The Board of Trustees adopted new investment policies related to fossil fuels in a November meeting with President Ron Liebowitz, according to a campus-wide email sent Wednesday. In interviews with The Brandeis Hoot, campus advocates for divesting university funds from the fossil fuel industry said the new policies are a good first step but do not amount to full divestment.
Brandeis will no longer directly invest endowment funds in companies and partnerships whose “principal business is the mining of coal for use in energy generation,” according to an outline of the policy provided in Liebowitz’s email to the Brandeis community. The email stated that there will be an increased effort to invest in renewable energy sources and technologies.
The policy changes will allow some existing investments referred to in Liebowitz’s email as “fossil fuel private limited partnerships” to continue through their typical life cycles but will suspend any new investments in such partnerships for three years. These partnerships account for approximately five percent of Brandeis’ endowment, according to Liebowitz.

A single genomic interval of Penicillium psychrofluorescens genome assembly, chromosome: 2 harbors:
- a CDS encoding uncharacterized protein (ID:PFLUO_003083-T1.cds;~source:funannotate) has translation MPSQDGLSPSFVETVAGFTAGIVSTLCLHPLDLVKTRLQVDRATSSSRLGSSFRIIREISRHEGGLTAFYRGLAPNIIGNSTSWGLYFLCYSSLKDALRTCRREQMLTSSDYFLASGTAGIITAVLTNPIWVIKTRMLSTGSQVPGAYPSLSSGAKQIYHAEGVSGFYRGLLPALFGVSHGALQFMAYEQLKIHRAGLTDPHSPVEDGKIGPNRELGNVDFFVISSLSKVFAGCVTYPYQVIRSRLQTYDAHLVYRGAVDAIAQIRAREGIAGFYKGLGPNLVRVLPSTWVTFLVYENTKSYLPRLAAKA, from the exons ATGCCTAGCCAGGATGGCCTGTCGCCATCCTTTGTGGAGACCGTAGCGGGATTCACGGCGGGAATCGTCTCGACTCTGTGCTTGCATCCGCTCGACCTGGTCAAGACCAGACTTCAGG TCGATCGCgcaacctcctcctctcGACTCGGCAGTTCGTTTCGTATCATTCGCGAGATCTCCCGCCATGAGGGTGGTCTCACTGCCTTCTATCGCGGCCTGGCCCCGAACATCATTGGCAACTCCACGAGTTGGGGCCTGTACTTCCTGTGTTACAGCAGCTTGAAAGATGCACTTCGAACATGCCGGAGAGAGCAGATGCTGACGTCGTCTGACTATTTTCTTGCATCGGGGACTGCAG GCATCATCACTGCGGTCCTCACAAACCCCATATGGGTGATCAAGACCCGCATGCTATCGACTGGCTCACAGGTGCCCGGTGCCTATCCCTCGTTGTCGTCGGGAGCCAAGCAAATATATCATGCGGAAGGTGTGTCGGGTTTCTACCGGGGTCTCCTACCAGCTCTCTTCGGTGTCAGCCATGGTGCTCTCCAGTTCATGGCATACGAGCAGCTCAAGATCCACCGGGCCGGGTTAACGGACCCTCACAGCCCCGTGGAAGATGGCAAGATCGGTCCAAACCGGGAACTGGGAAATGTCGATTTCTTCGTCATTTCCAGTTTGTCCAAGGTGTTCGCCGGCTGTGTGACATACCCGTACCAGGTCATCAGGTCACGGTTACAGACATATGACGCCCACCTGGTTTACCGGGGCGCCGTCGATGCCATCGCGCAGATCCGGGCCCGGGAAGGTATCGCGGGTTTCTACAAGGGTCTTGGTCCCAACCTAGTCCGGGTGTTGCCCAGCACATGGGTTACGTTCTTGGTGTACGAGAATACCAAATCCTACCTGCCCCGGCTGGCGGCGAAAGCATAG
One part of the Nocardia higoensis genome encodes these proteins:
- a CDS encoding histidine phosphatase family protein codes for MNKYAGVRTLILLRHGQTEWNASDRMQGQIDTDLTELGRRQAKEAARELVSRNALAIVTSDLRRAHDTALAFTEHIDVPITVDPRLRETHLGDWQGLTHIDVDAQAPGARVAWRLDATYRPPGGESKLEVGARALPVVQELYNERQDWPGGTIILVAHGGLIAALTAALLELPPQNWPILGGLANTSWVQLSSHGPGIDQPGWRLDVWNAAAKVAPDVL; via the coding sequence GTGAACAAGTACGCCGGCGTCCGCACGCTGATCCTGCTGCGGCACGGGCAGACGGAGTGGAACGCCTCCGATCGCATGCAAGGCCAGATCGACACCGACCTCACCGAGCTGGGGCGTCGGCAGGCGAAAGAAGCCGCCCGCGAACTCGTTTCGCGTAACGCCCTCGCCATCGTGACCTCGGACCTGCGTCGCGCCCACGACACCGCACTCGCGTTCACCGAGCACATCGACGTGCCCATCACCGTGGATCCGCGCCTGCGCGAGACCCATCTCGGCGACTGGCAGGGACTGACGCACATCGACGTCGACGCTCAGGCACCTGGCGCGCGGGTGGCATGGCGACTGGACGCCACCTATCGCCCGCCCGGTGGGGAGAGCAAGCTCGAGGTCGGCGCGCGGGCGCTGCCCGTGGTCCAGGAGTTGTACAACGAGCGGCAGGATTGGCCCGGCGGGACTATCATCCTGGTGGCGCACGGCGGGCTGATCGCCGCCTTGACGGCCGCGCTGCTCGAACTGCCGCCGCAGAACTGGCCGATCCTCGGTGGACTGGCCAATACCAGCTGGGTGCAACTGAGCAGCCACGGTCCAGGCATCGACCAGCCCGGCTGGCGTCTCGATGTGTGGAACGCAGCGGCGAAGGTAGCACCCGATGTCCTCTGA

The policy will not divest Brandeis endowment money from “commingled funds that contain fossil fuel investments, because to do so would be imprudent and place the financial well-being of our endowment in jeopardy,” according to the campus-wide email from Liebowitz. Commingled funds are funds with several assets from different accounts blended together.
The changes to policy outlined in Liebowitz’s email come after years of pressure from students and faculty who have urged the Board to divest endowment funds from the fossil fuel industry.
Earlier this week, Brandeis Climate Justice (BCJ), a student organization which has advocated for divestment from fossil fuels, gathered the signatures of 215 students and 39 campus organizations in an open letter addressed to Liebowitz and the Board of Trustees. The letter urged the board to vote “yes” on divestment from fossil fuels.